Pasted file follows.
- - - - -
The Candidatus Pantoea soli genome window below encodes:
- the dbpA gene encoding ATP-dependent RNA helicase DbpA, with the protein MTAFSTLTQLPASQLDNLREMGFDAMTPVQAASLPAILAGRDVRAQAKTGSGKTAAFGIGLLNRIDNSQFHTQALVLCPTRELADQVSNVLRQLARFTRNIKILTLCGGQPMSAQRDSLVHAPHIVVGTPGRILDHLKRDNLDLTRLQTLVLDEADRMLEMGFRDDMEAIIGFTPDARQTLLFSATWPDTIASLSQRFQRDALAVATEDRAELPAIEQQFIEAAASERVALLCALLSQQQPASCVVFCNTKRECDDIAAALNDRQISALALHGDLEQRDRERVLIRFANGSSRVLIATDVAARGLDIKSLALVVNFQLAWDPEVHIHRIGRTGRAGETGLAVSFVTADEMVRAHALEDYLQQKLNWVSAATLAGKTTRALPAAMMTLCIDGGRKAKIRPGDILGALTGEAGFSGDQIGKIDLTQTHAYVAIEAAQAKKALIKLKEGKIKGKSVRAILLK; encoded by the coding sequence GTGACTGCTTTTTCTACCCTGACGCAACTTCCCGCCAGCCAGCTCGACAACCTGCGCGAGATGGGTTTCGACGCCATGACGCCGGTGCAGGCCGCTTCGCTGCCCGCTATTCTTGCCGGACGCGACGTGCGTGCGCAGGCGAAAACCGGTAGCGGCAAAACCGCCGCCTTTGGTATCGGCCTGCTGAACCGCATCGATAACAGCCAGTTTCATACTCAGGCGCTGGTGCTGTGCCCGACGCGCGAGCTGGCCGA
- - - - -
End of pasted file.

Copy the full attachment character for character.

The Candidatus Pantoea soli genome window below encodes:
- the dbpA gene encoding ATP-dependent RNA helicase DbpA, with the protein MTAFSTLTQLPASQLDNLREMGFDAMTPVQAASLPAILAGRDVRAQAKTGSGKTAAFGIGLLNRIDNSQFHTQALVLCPTRELADQVSNVLRQLARFTRNIKILTLCGGQPMSAQRDSLVHAPHIVVGTPGRILDHLKRDNLDLTRLQTLVLDEADRMLEMGFRDDMEAIIGFTPDARQTLLFSATWPDTIASLSQRFQRDALAVATEDRAELPAIEQQFIEAAASERVALLCALLSQQQPASCVVFCNTKRECDDIAAALNDRQISALALHGDLEQRDRERVLIRFANGSSRVLIATDVAARGLDIKSLALVVNFQLAWDPEVHIHRIGRTGRAGETGLAVSFVTADEMVRAHALEDYLQQKLNWVSAATLAGKTTRALPAAMMTLCIDGGRKAKIRPGDILGALTGEAGFSGDQIGKIDLTQTHAYVAIEAAQAKKALIKLKEGKIKGKSVRAILLK; encoded by the coding sequence GTGACTGCTTTTTCTACCCTGACGCAACTTCCCGCCAGCCAGCTCGACAACCTGCGCGAGATGGGTTTCGACGCCATGACGCCGGTGCAGGCCGCTTCGCTGCCCGCTATTCTTGCCGGACGCGACGTGCGTGCGCAGGCGAAAACCGGTAGCGGCAAAACCGCCGCCTTTGGTATCGGCCTGCTGAACCGCATCGATAACAGCCAGTTTCATACTCAGGCGCTGGTGCTGTGCCCGACGCGCGAGCTGGCCGA